By Jim Miller
Dear Savvy Senior,
Do you know of any car gadgets that can help older drivers? I drive a 12-year-old car and have arthritis in my neck, back, and knees, which limits my mobility. This makes it more difficult to get in and out of the car and look over my shoulder to back up.
- Almost 80
To help keep older drivers safe and extend their driving years, there are a number of inexpensive products you can purchase that can easily be added to your vehicle to help with many needs. Here are some popular auto aids to consider.
Entry and Exit Aids
For mobility challenged seniors who have a difficult time entering and exiting a vehicle – especially cars that are low to the ground or high vehicles such as SUVs or pickup trucks – there are a variety of support handles and special seat cushions that can help.
Some examples include the Stander (stander.com) “HandyBar” ($40), which is a portable support grab bar that inserts into a U-shaped striker plate on the doorframe, and the “CarCaddie” ($20), a nylon support handle that buckles around the top of the door window frame. Stander also has an “Auto Swivel Seat Cushion” ($40) that rotates 360 degrees to help drivers and passengers pivot their body into and out of their vehicle.
Rear Vision Improvements
To help those with neck and back range of motion problems, which makes looking over the shoulder to reverse or merge into traffic difficult, there are special mirrors you can add as well as back-up cameras.
To widen rear visibility and eliminate blind spots, Verivue Mirrors (verivuemirrors.com) offers the popular “Universal 12-Inch Panoramic Rearview Mirror” ($13) that clips on to existing rearview mirrors, along with a variety of “Blind Spot Mirrors” ($5 for two), which are small convex mirrors that stick to the corner of the sideview mirrors.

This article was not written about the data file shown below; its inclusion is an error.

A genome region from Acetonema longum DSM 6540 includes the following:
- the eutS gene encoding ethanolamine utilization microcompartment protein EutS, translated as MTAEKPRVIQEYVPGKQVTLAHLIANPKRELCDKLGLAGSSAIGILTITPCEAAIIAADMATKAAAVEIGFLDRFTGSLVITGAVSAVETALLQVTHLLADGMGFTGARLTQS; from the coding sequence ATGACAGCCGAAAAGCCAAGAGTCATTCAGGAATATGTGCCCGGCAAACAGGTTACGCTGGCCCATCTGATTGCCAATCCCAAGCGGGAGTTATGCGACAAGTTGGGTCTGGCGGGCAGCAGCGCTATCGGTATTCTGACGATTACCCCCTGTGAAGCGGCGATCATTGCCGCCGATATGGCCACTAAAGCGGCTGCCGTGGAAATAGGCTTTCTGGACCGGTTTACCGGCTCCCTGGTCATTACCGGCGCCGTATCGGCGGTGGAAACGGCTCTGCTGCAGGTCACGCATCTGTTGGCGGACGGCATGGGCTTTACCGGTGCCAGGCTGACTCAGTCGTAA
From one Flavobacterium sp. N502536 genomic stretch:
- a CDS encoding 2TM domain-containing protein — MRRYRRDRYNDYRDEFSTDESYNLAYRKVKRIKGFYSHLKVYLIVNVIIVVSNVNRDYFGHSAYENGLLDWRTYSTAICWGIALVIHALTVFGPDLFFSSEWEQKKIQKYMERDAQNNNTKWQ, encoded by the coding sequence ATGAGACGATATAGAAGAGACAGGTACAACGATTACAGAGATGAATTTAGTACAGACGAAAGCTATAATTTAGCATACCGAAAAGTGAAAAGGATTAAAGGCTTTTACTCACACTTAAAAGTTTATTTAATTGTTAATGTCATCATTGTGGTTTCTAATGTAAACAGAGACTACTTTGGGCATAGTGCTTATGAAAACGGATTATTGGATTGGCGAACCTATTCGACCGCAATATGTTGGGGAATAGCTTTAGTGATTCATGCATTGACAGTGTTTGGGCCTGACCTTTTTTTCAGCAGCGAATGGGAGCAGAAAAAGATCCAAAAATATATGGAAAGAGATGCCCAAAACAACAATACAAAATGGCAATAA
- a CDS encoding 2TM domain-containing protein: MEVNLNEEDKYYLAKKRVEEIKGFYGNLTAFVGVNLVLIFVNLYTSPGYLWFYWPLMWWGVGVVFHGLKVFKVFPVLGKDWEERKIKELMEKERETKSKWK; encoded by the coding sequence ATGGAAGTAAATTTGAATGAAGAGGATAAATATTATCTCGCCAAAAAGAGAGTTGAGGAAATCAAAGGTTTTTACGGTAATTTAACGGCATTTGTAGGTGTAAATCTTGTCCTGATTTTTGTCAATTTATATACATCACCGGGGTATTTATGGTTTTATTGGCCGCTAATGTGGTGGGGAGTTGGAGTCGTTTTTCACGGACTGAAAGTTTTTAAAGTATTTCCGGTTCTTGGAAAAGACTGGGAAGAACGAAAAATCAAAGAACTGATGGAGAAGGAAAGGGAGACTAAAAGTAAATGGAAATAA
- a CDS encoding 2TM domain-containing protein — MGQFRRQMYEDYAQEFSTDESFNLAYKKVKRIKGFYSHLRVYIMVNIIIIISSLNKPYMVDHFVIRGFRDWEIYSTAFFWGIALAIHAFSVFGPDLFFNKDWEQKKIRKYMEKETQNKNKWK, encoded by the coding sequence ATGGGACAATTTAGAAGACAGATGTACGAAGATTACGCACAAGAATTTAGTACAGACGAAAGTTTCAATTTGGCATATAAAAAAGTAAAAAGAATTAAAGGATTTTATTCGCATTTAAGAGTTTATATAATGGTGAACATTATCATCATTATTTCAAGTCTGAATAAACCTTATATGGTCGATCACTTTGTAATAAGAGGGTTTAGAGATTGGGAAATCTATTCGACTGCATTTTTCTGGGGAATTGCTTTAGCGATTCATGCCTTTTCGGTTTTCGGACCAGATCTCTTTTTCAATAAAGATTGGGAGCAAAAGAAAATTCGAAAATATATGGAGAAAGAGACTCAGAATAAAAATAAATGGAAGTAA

Another helpful device is the “Auto-vox CS-2 Wireless Backup Camera Kit” ($120, www.auto-vox.com). This comes with a night vision camera that attaches to the rear license plate and a small monitor that mounts to the dash or windshield. When the vehicle is in reverse, it sends live images wirelessly to the monitor so you can see what’s behind you.
Seat Belt Extenders
For plus-sized people or those with mobility problems, there are seat belt extension products that can make buckling up a little easier. For example, Seat Belt Extender Pros (seatbeltextenderpros.com) offers vehicle-specific “Seat Belt Extender” ($13 to $26) that fit into the seat belt buckle receiver to add a few inches of length, making them easier to fasten. The company also sells a “Seat Belt Grabber Handle” ($8), which is a rubber extension handle that attaches to the seat belt strap to make it easier to reach.
If you have hand arthritis that makes gripping difficult or painful, consider the “SEG Direct Steering Wheel Cover” ($17) that fits over the steering wheel to make it larger, softer, and easier to grip. For help twisting open tight gas caps, the “Gas Cap & Oil Cap Opener by Gascapoff” ($17) is a long-handled tool that works like a wrench to loosen and tighten them.
Many of these products can be found in your local auto supply stores, online at the manufacturer’s website, or at Amazon.com. Just type the product name in the search bar to find them.
If you need more assistance, consider contacting a driver rehabilitation specialist who is trained to evaluate older drivers and provide safety and driving equipment suggestions.
In addition to the types of aids mentioned in this column, there’s also a range of adaptive driving equipment that can be professionally installed on a vehicle – like swing-out swivel seats, pedal extenders, hand controls and more – to help people with various disabilities. To locate a driver rehabilitation specialist in your area, visit ADED.net or MyAOTA.aota.org/driver_search.
Send your senior questions to: Savvy Senior, P.O. Box 5443, Norman, OK 73070, or visit SavvySenior.org. Jim Miller is a contributor to the NBC Today show and author of “The Savvy Senior” book.